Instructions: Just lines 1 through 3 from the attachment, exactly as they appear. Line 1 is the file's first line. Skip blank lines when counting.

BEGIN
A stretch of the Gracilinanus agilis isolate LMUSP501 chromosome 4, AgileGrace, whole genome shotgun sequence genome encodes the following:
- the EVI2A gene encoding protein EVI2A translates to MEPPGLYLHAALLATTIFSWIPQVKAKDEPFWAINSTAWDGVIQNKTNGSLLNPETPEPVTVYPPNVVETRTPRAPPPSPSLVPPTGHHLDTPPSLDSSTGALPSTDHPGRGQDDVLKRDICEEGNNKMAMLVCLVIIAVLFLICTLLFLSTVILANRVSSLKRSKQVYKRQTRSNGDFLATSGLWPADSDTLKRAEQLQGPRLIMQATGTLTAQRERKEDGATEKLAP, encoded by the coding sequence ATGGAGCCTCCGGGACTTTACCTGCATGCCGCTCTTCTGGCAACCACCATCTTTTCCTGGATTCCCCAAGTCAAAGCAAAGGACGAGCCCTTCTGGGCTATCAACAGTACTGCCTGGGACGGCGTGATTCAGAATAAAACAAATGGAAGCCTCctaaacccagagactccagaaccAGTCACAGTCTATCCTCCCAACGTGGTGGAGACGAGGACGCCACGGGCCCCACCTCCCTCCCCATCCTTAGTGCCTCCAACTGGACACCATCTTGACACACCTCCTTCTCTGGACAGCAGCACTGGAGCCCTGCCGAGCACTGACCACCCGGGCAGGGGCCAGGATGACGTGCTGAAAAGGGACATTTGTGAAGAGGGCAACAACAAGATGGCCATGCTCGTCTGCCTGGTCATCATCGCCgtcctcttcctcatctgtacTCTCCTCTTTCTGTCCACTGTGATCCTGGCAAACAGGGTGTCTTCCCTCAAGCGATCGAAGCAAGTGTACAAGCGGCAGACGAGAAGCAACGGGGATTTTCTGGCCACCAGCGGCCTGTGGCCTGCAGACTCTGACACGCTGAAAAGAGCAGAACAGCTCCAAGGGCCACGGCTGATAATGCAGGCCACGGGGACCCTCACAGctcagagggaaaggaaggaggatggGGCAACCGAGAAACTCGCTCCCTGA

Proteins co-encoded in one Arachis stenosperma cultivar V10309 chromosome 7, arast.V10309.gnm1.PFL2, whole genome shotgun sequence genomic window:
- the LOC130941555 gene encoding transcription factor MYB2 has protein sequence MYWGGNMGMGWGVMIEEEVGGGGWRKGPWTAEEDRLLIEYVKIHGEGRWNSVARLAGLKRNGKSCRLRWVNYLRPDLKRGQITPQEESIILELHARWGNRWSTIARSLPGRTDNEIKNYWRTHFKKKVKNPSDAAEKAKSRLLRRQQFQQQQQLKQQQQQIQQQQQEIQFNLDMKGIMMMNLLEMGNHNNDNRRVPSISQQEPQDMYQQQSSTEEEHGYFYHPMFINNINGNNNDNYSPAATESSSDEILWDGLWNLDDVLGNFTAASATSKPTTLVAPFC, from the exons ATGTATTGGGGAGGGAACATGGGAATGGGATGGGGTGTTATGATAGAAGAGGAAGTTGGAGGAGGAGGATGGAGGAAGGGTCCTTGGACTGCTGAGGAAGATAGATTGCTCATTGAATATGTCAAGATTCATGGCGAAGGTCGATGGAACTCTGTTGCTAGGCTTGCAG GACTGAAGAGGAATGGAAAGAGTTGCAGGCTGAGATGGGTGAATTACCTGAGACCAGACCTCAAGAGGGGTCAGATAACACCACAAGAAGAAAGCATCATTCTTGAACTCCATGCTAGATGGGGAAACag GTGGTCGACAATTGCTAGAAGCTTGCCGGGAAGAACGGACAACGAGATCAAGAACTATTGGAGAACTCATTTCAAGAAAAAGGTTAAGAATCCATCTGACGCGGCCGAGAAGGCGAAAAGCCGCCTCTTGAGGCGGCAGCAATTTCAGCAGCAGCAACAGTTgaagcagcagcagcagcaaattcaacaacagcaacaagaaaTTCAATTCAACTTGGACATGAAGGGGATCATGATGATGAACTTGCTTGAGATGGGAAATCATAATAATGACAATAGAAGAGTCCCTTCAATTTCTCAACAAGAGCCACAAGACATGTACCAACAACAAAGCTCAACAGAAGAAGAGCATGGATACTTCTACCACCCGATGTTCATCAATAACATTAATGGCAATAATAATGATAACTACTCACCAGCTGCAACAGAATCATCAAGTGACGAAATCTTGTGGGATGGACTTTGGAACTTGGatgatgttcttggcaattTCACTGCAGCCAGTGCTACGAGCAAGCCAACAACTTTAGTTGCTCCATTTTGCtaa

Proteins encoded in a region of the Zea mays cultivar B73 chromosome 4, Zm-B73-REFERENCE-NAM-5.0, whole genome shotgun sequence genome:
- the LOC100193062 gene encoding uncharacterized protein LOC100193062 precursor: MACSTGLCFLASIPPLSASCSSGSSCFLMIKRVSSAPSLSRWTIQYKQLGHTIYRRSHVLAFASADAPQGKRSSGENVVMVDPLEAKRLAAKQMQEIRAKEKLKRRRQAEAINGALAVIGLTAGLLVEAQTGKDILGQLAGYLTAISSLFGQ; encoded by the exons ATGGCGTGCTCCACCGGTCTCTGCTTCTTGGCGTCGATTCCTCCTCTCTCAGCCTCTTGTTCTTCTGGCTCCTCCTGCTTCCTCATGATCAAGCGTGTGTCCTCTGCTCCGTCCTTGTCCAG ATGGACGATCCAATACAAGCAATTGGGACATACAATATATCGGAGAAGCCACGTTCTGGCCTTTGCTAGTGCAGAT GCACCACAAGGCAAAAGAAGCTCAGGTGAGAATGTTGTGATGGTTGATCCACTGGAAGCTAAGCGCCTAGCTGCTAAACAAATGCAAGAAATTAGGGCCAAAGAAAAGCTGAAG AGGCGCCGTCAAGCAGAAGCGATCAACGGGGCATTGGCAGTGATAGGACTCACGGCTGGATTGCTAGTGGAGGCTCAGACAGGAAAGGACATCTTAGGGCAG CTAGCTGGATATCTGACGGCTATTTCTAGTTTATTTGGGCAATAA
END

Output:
A stretch of the Gracilinanus agilis isolate LMUSP501 chromosome 4, AgileGrace, whole genome shotgun sequence genome encodes the following:
- the EVI2A gene encoding protein EVI2A translates to MEPPGLYLHAALLATTIFSWIPQVKAKDEPFWAINSTAWDGVIQNKTNGSLLNPETPEPVTVYPPNVVETRTPRAPPPSPSLVPPTGHHLDTPPSLDSSTGALPSTDHPGRGQDDVLKRDICEEGNNKMAMLVCLVIIAVLFLICTLLFLSTVILANRVSSLKRSKQVYKRQTRSNGDFLATSGLWPADSDTLKRAEQLQGPRLIMQATGTLTAQRERKEDGATEKLAP, encoded by the coding sequence ATGGAGCCTCCGGGACTTTACCTGCATGCCGCTCTTCTGGCAACCACCATCTTTTCCTGGATTCCCCAAGTCAAAGCAAAGGACGAGCCCTTCTGGGCTATCAACAGTACTGCCTGGGACGGCGTGATTCAGAATAAAACAAATGGAAGCCTCctaaacccagagactccagaaccAGTCACAGTCTATCCTCCCAACGTGGTGGAGACGAGGACGCCACGGGCCCCACCTCCCTCCCCATCCTTAGTGCCTCCAACTGGACACCATCTTGACACACCTCCTTCTCTGGACAGCAGCACTGGAGCCCTGCCGAGCACTGACCACCCGGGCAGGGGCCAGGATGACGTGCTGAAAAGGGACATTTGTGAAGAGGGCAACAACAAGATGGCCATGCTCGTCTGCCTGGTCATCATCGCCgtcctcttcctcatctgtacTCTCCTCTTTCTGTCCACTGTGATCCTGGCAAACAGGGTGTCTTCCCTCAAGCGATCGAAGCAAGTGTACAAGCGGCAGACGAGAAGCAACGGGGATTTTCTGGCCACCAGCGGCCTGTGGCCTGCAGACTCTGACACGCTGAAAAGAGCAGAACAGCTCCAAGGGCCACGGCTGATAATGCAGGCCACGGGGACCCTCACAGctcagagggaaaggaaggaggatggGGCAACCGAGAAACTCGCTCCCTGA

Proteins co-encoded in one Arachis stenosperma cultivar V10309 chromosome 7, arast.V10309.gnm1.PFL2, whole genome shotgun sequence genomic window: